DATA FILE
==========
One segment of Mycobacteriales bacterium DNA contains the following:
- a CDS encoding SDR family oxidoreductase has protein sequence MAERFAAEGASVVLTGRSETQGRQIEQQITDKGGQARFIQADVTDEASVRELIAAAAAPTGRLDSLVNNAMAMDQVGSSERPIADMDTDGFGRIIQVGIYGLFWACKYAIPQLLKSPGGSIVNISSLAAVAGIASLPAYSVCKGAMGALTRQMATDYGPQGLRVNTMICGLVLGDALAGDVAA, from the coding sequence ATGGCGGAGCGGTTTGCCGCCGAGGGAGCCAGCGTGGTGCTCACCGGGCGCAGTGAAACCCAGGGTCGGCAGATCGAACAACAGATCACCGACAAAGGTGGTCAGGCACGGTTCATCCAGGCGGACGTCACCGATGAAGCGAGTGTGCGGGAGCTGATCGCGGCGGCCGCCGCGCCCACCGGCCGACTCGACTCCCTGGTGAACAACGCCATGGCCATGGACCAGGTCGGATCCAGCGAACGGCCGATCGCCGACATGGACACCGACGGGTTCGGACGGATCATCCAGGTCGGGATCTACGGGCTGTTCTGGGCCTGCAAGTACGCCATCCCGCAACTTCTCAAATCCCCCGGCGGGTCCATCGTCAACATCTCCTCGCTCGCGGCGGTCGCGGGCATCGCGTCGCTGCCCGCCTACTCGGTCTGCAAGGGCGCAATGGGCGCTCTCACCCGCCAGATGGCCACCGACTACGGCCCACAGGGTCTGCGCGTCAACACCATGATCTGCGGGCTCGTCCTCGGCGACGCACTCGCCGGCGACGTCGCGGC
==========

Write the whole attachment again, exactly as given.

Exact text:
One segment of Mycobacteriales bacterium DNA contains the following:
- a CDS encoding SDR family oxidoreductase has protein sequence MAERFAAEGASVVLTGRSETQGRQIEQQITDKGGQARFIQADVTDEASVRELIAAAAAPTGRLDSLVNNAMAMDQVGSSERPIADMDTDGFGRIIQVGIYGLFWACKYAIPQLLKSPGGSIVNISSLAAVAGIASLPAYSVCKGAMGALTRQMATDYGPQGLRVNTMICGLVLGDALAGDVAA, from the coding sequence ATGGCGGAGCGGTTTGCCGCCGAGGGAGCCAGCGTGGTGCTCACCGGGCGCAGTGAAACCCAGGGTCGGCAGATCGAACAACAGATCACCGACAAAGGTGGTCAGGCACGGTTCATCCAGGCGGACGTCACCGATGAAGCGAGTGTGCGGGAGCTGATCGCGGCGGCCGCCGCGCCCACCGGCCGACTCGACTCCCTGGTGAACAACGCCATGGCCATGGACCAGGTCGGATCCAGCGAACGGCCGATCGCCGACATGGACACCGACGGGTTCGGACGGATCATCCAGGTCGGGATCTACGGGCTGTTCTGGGCCTGCAAGTACGCCATCCCGCAACTTCTCAAATCCCCCGGCGGGTCCATCGTCAACATCTCCTCGCTCGCGGCGGTCGCGGGCATCGCGTCGCTGCCCGCCTACTCGGTCTGCAAGGGCGCAATGGGCGCTCTCACCCGCCAGATGGCCACCGACTACGGCCCACAGGGTCTGCGCGTCAACACCATGATCTGCGGGCTCGTCCTCGGCGACGCACTCGCCGGCGACGTCGCGGC